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One of the wonders of digital image processing is the ability to sharpen a blurry image. This is done in several ways, and of course it cannot bring out detail that is not present in the original image at all. What it can do is reverse some of the effects of blurring, provided enough of the original information is still present.

13.5.1 Edge enhancement

The simplest way to sharpen an image is to look for places where adjacent pixels are different, and increase the difference. For example, if the values of a row of pixels were originally

they might become:

(changes underlined). This gives the image a crisp, sparkling quality, but it is most useful with relatively small images. DSLR images have so many pixels that single-adjacent-pixel operations like this often do little but bring out grain.

13.5.2 Unsharp masking

A more versatile sharpening operation is unsharp masking (Figure 13.6). This is derived from an old photographic technique: make a blurry negative (unsharp mask) from the original image, sandwich it with the original, and rephotograph the combination to raise the contrast. Originally, the unsharp mask was made by contact-printing a color slide onto a piece of black-and-white film with a spacer separating them so that the image would not be sharp.

The effect of unsharp masking is to reduce the contrast of large features while leaving small features unchanged. Then, when the contrast of the whole image is brought back up to normal, the small features are much more prominent than before. What is important about unsharp masking is that, by varying the amount of blur, you can choose the size of the fine detail that you want to bring out.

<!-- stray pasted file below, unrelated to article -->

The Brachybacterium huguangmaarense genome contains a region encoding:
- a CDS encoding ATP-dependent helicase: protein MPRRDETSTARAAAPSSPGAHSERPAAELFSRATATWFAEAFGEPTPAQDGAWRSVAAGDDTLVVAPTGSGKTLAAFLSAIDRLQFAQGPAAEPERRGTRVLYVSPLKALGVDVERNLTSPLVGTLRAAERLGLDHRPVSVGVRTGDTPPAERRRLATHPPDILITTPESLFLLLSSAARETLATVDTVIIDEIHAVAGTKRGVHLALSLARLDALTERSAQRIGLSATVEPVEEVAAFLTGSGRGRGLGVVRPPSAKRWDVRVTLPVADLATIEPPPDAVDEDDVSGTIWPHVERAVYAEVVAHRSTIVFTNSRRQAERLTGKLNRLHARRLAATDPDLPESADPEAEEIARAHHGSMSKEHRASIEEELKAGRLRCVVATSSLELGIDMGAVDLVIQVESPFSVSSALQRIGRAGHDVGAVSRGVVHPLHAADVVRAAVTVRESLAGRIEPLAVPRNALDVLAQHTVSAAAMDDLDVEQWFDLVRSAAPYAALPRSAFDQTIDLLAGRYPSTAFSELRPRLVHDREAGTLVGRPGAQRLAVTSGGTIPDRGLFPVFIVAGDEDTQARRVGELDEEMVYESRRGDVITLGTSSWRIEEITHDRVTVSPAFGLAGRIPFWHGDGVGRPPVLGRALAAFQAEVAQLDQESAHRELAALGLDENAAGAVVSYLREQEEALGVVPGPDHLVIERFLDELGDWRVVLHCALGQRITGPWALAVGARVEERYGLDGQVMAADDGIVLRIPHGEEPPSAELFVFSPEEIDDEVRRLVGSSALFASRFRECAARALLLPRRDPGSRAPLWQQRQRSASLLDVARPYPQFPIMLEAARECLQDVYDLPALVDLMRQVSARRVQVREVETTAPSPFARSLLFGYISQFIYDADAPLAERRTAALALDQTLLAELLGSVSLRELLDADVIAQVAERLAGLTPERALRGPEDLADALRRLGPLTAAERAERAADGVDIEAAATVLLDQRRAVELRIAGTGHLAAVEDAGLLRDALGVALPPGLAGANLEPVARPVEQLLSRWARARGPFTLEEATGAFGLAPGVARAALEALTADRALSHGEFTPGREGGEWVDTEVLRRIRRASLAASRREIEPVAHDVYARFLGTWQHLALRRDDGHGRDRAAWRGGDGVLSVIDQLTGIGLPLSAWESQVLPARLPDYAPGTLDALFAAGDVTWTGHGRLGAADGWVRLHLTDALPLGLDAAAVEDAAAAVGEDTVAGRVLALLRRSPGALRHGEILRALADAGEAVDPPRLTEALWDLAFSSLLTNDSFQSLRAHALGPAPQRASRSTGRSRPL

Today, unsharp masking is performed digitally, and there's no need to create the mask as a separate step; the entire process can be done in a single matrix convolution (Astrophotography for the Amateur, 1999, p. 237).

Note that Photoshop has a considerable advantage over most astronomical software packages when you want to perform unsharp masking - Photoshop can use a much larger blur radius, and a large radius (like 50 to 100 pixels) is often needed with large DSLR images.

Figure 13.6. The concept of unsharp masking: (a) original image; (b) unsharp mask; (c) result of stacking them; (d) contrast stretched to full range.

13.5.3 Digital development

Digital development processing (DDP) is an algorithm invented by astrophotog-rapher Kunihiko Okano that combines gamma stretching with unsharp masking.2 It is particularly good at preserving the visibility of stars against bright nebulae. Many astrophotographers like the way it combines several steps of processing into one (Figure 13.7).

Some care is needed setting the parameters because implementations of digital development that are optimized for smaller CCDs will bring out grain in DSLR images. The unsharp masking radius needs to be much larger.

In MaxDSLR, the unsharp masking part of digital development can be turned off by setting a filter matrix that is all zeroes except for a 1 in the center; digital development then becomes a kind of gamma stretch.

13.5.4 Spatial frequency and wavelet transforms

Another way to sharpen an image is to analyze it into frequency components and strengthen the high frequencies.

2 Web:

Figure 13.7. Digital development processing (DDP) turns the first picture into the second in one step.

Complete waveform

Low frequencies

Figure 13.7. Digital development processing (DDP) turns the first picture into the second in one step.

High frequencies


Figure 13.8. Sound waves can be separated into low- and high-frequency components. So can images. (From Astrophotography for the Amateur.)